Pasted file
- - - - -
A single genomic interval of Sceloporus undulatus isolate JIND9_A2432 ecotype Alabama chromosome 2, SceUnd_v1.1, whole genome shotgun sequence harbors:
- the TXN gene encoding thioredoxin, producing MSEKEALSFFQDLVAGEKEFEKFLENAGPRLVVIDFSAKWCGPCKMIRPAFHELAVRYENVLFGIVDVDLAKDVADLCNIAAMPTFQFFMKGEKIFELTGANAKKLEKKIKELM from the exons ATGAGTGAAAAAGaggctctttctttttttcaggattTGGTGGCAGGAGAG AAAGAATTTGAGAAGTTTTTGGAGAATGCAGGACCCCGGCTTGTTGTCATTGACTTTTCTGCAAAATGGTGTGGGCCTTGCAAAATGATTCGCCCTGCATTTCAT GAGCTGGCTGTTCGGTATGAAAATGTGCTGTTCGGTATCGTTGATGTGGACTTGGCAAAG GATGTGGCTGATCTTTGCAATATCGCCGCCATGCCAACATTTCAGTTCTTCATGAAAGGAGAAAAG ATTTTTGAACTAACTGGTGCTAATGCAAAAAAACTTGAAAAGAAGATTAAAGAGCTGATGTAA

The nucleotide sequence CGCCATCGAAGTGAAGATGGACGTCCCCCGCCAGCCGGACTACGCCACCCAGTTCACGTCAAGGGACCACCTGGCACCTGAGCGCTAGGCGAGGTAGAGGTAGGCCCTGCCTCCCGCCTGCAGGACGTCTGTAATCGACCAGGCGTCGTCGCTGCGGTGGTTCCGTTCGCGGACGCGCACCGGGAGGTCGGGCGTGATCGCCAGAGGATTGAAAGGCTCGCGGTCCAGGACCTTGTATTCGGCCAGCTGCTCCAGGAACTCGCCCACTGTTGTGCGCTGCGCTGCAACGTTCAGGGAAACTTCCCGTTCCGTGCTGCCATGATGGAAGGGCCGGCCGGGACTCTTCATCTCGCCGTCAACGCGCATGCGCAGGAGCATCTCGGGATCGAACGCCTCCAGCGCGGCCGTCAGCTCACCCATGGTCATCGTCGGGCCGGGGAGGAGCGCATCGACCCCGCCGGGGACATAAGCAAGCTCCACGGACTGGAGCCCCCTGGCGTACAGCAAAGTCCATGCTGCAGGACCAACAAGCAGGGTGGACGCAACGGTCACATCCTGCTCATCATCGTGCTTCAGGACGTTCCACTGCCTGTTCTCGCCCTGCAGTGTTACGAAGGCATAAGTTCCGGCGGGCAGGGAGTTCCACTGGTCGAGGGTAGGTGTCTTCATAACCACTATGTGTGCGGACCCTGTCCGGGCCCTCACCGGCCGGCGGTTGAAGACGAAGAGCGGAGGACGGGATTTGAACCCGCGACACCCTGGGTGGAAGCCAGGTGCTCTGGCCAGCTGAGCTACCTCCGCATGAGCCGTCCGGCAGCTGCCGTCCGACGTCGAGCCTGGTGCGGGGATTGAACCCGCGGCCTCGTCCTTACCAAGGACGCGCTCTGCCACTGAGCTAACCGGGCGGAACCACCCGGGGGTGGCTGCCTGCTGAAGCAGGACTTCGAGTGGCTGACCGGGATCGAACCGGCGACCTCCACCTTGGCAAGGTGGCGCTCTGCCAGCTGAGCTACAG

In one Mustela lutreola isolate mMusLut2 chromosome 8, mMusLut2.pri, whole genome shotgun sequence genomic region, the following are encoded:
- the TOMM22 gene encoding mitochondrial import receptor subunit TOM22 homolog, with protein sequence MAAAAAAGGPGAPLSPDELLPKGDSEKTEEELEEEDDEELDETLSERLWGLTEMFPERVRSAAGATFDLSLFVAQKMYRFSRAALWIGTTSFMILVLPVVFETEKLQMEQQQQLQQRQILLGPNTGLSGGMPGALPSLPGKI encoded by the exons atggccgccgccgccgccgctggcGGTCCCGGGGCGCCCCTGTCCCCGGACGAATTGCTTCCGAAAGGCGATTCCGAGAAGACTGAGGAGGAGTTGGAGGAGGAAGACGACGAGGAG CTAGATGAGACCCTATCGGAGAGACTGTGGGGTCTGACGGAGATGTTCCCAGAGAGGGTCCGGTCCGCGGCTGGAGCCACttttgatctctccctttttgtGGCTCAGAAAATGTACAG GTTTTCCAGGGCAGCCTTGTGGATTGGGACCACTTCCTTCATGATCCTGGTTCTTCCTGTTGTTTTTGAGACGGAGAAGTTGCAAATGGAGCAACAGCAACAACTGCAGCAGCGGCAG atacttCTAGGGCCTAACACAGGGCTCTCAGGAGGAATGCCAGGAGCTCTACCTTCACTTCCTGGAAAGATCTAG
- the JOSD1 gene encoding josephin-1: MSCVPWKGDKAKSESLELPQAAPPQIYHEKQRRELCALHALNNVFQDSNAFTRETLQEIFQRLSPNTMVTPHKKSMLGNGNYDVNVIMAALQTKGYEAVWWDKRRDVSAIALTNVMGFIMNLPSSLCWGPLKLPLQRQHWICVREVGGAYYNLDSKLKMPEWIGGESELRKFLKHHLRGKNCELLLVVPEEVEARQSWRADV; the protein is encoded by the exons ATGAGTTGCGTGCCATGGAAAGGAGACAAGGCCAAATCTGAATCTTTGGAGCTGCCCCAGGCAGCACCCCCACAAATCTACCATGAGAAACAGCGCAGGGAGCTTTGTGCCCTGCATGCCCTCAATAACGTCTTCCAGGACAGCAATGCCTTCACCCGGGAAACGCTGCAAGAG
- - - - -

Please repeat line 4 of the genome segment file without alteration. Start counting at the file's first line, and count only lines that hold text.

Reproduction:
In one Mustela lutreola isolate mMusLut2 chromosome 8, mMusLut2.pri, whole genome shotgun sequence genomic region, the following are encoded: